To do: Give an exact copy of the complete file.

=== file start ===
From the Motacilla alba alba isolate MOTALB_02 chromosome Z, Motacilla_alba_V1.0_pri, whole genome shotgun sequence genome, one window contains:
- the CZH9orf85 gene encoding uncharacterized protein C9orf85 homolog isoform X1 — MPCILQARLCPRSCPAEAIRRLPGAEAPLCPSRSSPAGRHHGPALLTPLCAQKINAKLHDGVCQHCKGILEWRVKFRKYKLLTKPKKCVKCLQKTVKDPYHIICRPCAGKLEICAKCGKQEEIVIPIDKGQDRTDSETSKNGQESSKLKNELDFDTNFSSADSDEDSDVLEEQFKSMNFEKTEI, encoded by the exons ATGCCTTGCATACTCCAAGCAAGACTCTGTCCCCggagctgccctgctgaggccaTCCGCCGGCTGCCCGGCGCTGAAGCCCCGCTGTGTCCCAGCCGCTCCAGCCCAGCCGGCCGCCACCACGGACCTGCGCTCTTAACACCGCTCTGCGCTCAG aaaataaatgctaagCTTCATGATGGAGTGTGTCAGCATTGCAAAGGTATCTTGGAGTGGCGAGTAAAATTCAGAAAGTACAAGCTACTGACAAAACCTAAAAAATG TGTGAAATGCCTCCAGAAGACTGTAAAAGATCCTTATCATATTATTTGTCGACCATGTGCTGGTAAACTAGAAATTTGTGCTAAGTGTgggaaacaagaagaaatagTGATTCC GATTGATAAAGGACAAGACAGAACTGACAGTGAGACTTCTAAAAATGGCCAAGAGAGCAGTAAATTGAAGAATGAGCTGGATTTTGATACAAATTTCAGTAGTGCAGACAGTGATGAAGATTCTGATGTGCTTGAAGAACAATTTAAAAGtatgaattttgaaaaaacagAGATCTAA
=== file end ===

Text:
From the Motacilla alba alba isolate MOTALB_02 chromosome Z, Motacilla_alba_V1.0_pri, whole genome shotgun sequence genome, one window contains:
- the CZH9orf85 gene encoding uncharacterized protein C9orf85 homolog isoform X1 — MPCILQARLCPRSCPAEAIRRLPGAEAPLCPSRSSPAGRHHGPALLTPLCAQKINAKLHDGVCQHCKGILEWRVKFRKYKLLTKPKKCVKCLQKTVKDPYHIICRPCAGKLEICAKCGKQEEIVIPIDKGQDRTDSETSKNGQESSKLKNELDFDTNFSSADSDEDSDVLEEQFKSMNFEKTEI, encoded by the exons ATGCCTTGCATACTCCAAGCAAGACTCTGTCCCCggagctgccctgctgaggccaTCCGCCGGCTGCCCGGCGCTGAAGCCCCGCTGTGTCCCAGCCGCTCCAGCCCAGCCGGCCGCCACCACGGACCTGCGCTCTTAACACCGCTCTGCGCTCAG aaaataaatgctaagCTTCATGATGGAGTGTGTCAGCATTGCAAAGGTATCTTGGAGTGGCGAGTAAAATTCAGAAAGTACAAGCTACTGACAAAACCTAAAAAATG TGTGAAATGCCTCCAGAAGACTGTAAAAGATCCTTATCATATTATTTGTCGACCATGTGCTGGTAAACTAGAAATTTGTGCTAAGTGTgggaaacaagaagaaatagTGATTCC GATTGATAAAGGACAAGACAGAACTGACAGTGAGACTTCTAAAAATGGCCAAGAGAGCAGTAAATTGAAGAATGAGCTGGATTTTGATACAAATTTCAGTAGTGCAGACAGTGATGAAGATTCTGATGTGCTTGAAGAACAATTTAAAAGtatgaattttgaaaaaacagAGATCTAA